Tunisia, geographically at the heart of the Maghreb and where the Arab Spring was sparked, is regarded as the sole success story of those upheavals. The country has completed a peaceful and generally inclusive political transformation; it has moved from having one of the most closed Arab political systems prior to 2011, to the most open and liberal one today. Despite that, the differences between the secularists and the Islamists transcend political enmity into a visible and potentially perilous social polarisation. The development gap between the coastal cities and the interior regions is dangerously wide. In addition, Tunisia’s relative success has limited resonance across the wider Arab world. Because of its small size and demography, distinctively secular experience in the last six decades and because the formative experience of its Islamists have been as Western exiles rather than locked up in local prisons, Tunisia is a unique case. The region looks at it with admiration, but not as an example.
As all these Maghreb countries go their separate ways, the old connections that had bound that part of the Arab world will be gradually frayed. The notion of the “Arab Maghreb” will lose its meaning.
Since its population constitutes almost a third of all Arabs, Egypt could almost be regarded as a region in itself within the Arab world. Since his inauguration in mid-2014, President Abdelfattah al-Sisi has led ambitious mega projects such as expanding the Suez Canal, and implemented serious economic reforms, most notably a significant liberalisation of energy prices. But the road to economic stability will be a long one. After half a century of accumulating problems, Egypt now confronts acute challenges that mean that even under optimistic forecasts, the country will in the medium term remain mired in economic difficulties. The country’s political upheavals since the 2011 anti-Mubarak protests, and the confrontation between state institutions and political Islam, have resulted in a social polarisation that the country has not seen since the rise of Arab nationalism in the 1950s. As it faces its own gruelling problems, the Arab world will be denied Egypt’s large reservoir of human talent.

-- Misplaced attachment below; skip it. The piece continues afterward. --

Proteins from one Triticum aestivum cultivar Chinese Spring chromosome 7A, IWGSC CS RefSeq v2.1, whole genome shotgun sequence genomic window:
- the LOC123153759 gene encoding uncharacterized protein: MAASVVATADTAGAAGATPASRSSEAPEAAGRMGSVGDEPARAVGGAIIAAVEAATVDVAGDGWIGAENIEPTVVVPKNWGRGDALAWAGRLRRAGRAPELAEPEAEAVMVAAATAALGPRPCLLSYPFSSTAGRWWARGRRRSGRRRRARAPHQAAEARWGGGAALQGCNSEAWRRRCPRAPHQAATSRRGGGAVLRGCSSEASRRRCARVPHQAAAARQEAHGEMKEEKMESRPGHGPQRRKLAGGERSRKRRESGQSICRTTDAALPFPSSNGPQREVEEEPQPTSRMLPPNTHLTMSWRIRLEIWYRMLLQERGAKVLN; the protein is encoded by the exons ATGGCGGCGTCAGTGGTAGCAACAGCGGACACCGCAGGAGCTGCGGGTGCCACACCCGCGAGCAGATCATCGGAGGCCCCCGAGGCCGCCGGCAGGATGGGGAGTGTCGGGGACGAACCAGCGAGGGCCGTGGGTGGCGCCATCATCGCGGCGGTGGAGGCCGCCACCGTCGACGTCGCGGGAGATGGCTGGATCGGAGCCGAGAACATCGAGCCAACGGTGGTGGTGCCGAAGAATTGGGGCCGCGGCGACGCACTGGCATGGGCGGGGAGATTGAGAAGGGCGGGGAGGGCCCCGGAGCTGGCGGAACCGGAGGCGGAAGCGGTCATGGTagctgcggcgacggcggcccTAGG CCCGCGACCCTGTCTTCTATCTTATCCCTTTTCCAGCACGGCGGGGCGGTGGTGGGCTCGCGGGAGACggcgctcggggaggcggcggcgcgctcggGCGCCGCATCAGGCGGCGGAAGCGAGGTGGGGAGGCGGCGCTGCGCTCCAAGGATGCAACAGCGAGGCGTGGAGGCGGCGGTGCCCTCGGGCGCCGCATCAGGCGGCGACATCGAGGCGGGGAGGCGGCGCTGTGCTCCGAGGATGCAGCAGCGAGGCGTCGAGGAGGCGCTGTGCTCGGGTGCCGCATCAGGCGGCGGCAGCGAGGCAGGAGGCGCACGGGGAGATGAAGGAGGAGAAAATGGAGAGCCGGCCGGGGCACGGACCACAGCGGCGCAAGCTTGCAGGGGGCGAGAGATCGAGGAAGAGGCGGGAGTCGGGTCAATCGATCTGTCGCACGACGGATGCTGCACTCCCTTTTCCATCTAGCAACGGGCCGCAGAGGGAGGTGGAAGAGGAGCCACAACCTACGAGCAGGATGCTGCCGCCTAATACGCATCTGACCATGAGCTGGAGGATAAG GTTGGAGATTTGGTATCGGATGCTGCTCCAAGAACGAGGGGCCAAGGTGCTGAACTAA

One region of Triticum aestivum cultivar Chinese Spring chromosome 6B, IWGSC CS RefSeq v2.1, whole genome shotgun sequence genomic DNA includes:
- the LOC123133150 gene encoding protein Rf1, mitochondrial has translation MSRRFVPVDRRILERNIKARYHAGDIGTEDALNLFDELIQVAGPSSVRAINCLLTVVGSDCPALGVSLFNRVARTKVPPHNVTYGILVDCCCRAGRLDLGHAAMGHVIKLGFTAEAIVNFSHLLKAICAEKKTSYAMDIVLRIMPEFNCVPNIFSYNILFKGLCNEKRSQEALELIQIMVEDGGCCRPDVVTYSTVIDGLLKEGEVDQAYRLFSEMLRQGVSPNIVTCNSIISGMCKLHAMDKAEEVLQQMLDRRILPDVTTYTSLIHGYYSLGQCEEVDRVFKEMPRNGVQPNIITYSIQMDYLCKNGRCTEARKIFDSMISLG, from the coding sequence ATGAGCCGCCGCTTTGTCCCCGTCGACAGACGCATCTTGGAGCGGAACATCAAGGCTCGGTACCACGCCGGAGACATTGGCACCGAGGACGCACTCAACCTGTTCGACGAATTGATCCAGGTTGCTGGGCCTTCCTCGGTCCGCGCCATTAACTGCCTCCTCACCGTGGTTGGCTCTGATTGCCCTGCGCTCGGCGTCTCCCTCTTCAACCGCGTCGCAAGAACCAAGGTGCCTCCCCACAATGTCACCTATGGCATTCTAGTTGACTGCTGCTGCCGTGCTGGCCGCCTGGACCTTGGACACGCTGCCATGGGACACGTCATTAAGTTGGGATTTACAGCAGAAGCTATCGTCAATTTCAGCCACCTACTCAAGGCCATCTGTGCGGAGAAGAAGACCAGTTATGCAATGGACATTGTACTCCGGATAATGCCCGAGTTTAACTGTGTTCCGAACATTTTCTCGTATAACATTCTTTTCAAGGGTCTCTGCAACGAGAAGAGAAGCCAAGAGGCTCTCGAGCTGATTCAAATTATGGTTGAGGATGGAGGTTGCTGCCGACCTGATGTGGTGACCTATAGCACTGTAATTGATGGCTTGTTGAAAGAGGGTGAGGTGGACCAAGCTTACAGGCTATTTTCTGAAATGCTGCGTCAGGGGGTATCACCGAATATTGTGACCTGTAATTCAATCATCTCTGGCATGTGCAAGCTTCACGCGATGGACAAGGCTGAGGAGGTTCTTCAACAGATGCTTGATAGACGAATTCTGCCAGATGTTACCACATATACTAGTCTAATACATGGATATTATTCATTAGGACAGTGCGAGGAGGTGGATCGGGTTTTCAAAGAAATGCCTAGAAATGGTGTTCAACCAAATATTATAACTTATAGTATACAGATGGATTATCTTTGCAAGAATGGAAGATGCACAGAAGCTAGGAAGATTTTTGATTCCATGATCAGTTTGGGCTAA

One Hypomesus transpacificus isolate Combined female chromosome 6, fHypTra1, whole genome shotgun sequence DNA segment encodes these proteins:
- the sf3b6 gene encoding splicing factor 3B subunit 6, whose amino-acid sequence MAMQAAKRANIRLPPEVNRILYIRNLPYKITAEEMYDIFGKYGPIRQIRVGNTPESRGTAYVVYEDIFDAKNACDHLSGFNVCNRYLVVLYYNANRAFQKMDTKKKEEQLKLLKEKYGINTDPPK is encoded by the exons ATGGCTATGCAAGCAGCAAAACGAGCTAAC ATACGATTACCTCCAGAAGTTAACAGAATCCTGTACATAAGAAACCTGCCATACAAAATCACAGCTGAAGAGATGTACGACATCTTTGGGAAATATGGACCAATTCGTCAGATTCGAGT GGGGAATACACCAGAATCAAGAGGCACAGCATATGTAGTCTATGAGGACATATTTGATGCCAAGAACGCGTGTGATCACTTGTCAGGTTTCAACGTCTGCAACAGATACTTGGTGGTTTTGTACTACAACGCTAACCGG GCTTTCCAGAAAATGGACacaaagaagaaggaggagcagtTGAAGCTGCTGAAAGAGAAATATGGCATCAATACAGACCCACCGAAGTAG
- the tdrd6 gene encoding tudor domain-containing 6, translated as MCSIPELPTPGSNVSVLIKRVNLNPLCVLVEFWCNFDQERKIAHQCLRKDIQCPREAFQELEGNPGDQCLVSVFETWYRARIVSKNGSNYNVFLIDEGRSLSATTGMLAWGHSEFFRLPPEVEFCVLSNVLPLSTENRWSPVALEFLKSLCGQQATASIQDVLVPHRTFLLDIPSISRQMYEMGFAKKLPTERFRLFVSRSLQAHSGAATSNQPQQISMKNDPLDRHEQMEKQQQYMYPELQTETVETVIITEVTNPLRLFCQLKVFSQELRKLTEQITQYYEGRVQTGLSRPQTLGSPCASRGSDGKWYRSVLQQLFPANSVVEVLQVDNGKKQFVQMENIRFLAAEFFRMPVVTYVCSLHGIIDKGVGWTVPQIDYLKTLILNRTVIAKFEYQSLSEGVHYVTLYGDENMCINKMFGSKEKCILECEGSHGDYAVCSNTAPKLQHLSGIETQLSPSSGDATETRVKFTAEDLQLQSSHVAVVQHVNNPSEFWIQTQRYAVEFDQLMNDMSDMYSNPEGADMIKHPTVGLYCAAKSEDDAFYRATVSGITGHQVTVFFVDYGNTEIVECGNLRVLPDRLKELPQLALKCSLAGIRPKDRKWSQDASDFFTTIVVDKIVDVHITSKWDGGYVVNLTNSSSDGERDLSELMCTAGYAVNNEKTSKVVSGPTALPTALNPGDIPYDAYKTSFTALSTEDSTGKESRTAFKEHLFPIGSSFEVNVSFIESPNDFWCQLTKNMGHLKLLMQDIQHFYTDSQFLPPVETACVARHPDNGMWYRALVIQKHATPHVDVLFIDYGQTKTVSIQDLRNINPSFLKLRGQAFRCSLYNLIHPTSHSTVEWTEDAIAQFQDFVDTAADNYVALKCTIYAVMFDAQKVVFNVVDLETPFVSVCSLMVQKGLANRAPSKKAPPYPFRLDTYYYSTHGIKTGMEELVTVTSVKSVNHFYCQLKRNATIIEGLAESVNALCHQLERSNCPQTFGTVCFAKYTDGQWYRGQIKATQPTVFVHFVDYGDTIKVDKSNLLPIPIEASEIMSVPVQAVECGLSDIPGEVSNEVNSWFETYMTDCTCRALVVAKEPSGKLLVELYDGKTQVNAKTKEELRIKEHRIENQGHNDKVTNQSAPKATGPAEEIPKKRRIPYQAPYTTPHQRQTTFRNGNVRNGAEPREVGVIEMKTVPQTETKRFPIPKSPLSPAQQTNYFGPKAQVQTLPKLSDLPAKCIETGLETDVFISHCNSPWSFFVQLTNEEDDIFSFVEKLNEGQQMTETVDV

Sheikh Zayed Grand Mosque, Abu Dhabi, photo Lucy Harley-Mckeown
The states of the Gulf Cooperation Council—Bahrain, Kuwait, Qatar, Oman, Saudi Arabia and the United Arab Emirates—appear to be internally stable, prosperous and thriving. These countries are also the ones orchestrating all the strategic dossiers emerging from the region, including the Arab response to the nuclear deal between Iran and the West and managing the crises in Iraq and Syria.
The Gulf’s future, however, is far from certain. Look beyond the ostentatious wealth of Riyadh and Kuwait and the glamorous veneer of Dubai, Abu Dhabi and Doha, and you will see dangerous challenges lurking. Slowing growth in marginal demand for energy in consumer countries such as China, the decreasing cost of producing alternative energy sources as well as shale oil and gas, and as the Organisation of Oil Producing Countries (OPEC) becomes increasingly divided and dysfunctional, for the foreseeable future oil prices are likely to remain below the Gulf’s breakeven levels of USD60-to-70 per barrel. This means that the Gulf will lose its primary (some would say, sole) source of power: petro-dollars.